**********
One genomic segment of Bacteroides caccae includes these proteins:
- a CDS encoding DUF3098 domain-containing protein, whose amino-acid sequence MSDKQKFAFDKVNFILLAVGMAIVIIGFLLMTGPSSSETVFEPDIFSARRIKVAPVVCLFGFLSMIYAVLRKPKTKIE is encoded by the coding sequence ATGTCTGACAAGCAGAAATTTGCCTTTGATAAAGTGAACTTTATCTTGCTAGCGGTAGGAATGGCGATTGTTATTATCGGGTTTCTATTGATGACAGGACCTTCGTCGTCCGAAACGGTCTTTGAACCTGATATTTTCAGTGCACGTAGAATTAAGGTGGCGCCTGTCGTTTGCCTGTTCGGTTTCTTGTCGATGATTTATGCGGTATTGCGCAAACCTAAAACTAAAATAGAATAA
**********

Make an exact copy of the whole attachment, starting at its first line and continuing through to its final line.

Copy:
One genomic segment of Bacteroides caccae includes these proteins:
- a CDS encoding DUF3098 domain-containing protein, whose amino-acid sequence MSDKQKFAFDKVNFILLAVGMAIVIIGFLLMTGPSSSETVFEPDIFSARRIKVAPVVCLFGFLSMIYAVLRKPKTKIE is encoded by the coding sequence ATGTCTGACAAGCAGAAATTTGCCTTTGATAAAGTGAACTTTATCTTGCTAGCGGTAGGAATGGCGATTGTTATTATCGGGTTTCTATTGATGACAGGACCTTCGTCGTCCGAAACGGTCTTTGAACCTGATATTTTCAGTGCACGTAGAATTAAGGTGGCGCCTGTCGTTTGCCTGTTCGGTTTCTTGTCGATGATTTATGCGGTATTGCGCAAACCTAAAACTAAAATAGAATAA